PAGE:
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Serious inventory shortage putting squeeze on island homebuyers

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Different month, same issues for Vancouver Island’s real estate market.

Historically low inventory and a steady rise in prices have been the norm for months now, and October was no exception.

The Vancouver Island Real Estate Board (VIREB) reported 398 single-family homes sold last month, marking a 23 percent drop from a year ago.

There were 122 condo apartment sales last month, a six per cent decrease from October 2020. In the row/townhouse category, 88 units sold compared to 98 the previous October. 

VIREB says there is “little doubt that a dearth of active listings is causing the sales decline.”

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Buyers continue to face frustrating hurdles caused by historically low inventory, with little relief in sight. 

Active listings of single-family homes were 46 per cent lower last month than in October 2020 and dropped by 18 per cent from September. V

Vancouver Island’s inventory of condo apartments declined by 63 per cent from one year ago and was 26 per cent lower than in September. 

However, there was some positive news for townhouse buyers. While active listings in this category dropped by 39 per cent year over year, inventory increased by 13 per cent from September.

In its most recent housing forecast, the British Columbia Real Estate Association (BCREA) stated that the supply situation is especially severe in markets outside the Lower Mainland, including Vancouver Island. 

According to VIREB, listings activity has been so lacklustre, even if sales come back down to long-run average levels, total listings would need to nearly double to bring markets back into balance. 

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Board president Ian Mackay says the road to doubling those listings is paved with increasing the housing supply.

“Unless demand drops significantly or more inventory comes online through new construction, VIREB’s inventory situation likely won’t improve,” Mackay said

Mackay welcomes the news that the provincial government is giving local governments more tools and powers to simplify and speed up their development approvals processes, helping to build the homes people need more quickly.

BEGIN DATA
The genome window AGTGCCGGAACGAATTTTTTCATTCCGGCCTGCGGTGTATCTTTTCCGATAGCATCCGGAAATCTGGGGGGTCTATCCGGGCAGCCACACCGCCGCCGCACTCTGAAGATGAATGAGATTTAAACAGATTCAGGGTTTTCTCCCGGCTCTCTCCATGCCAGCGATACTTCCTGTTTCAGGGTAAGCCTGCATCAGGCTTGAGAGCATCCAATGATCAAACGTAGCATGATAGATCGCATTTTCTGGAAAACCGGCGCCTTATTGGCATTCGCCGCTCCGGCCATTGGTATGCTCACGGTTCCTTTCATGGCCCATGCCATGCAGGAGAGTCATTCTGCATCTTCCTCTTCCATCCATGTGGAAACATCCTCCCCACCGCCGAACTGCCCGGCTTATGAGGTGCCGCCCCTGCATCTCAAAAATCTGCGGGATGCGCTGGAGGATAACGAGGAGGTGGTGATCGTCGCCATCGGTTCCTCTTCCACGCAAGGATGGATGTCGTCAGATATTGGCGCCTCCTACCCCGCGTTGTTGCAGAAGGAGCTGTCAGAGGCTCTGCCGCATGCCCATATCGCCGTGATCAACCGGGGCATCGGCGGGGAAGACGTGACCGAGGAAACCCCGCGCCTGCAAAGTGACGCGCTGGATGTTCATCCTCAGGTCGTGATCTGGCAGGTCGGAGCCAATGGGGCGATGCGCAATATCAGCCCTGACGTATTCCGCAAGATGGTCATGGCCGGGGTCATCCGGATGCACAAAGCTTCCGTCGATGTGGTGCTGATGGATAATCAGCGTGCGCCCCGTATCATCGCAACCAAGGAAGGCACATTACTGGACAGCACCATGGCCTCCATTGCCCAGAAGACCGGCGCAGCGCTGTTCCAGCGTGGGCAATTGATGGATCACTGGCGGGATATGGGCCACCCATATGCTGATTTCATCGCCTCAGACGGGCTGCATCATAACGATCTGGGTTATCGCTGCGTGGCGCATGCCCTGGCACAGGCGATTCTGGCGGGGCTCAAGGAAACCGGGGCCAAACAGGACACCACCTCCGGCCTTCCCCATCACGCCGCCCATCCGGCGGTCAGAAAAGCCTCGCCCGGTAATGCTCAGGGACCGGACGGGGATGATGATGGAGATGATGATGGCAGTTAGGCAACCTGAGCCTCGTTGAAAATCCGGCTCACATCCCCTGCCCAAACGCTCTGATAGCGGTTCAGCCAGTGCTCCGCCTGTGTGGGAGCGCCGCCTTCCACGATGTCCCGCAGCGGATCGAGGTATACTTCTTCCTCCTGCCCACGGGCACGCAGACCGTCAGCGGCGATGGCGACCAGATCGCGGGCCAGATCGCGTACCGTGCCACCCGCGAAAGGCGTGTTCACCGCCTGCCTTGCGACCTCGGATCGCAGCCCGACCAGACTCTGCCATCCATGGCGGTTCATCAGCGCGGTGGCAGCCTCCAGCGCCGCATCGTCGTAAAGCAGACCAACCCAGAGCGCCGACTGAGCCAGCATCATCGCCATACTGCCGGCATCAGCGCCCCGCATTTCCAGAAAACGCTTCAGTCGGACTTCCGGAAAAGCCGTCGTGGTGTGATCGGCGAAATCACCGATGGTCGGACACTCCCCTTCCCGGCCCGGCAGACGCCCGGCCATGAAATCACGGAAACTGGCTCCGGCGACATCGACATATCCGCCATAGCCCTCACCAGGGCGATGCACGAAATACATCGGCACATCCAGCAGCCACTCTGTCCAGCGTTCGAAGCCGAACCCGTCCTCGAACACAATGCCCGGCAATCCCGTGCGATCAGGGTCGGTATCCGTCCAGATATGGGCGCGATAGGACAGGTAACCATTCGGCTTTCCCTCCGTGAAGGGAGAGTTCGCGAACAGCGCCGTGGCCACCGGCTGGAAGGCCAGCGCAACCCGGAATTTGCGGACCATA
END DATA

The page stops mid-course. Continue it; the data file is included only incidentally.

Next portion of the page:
“Real estate is all about supply and demand. New construction isn’t a quick solution, but it’s the only one that can address the housing shortage, and, hopefully, temper prices,” Mackay said.

That would be welcome news for anyone still dreaming of buying a house in particular, because, island-wide, the benchmark, or typical, price of a single-family home reached $757,300 in October, up 31 per cent year over year. 

In the apartment category, the benchmark price hit $397,200 last month, a 30 per cent increase from October 2020. The benchmark price of a townhouse was up by 34 per cent year over year.

In Campbell River, the benchmark price of a single-family home hit $663,000 last month, which is up by 29 per cent from the previous October. In September, it was $653,700.

In the Comox Valley, the year-over-year benchmark price rose by 31 per cent to $779,000. (The price has also gone up nearly $8,000 from September).

The Cowichan Valley reported a benchmark price of $756,900, an increase of 30 per cent from October 2020. 

Nanaimo’s benchmark price rose by 28 per cent, hitting $755,500, while the Parksville-Qualicum area saw its benchmark price increase by 34 per cent to $887,300. 

The cost of a benchmark single-family home in Port Alberni reached $504,000, a 36 per cent year-over-year increase. 

The benchmark price for the North Island rose by 55 per cent, hitting $418,800 in October.

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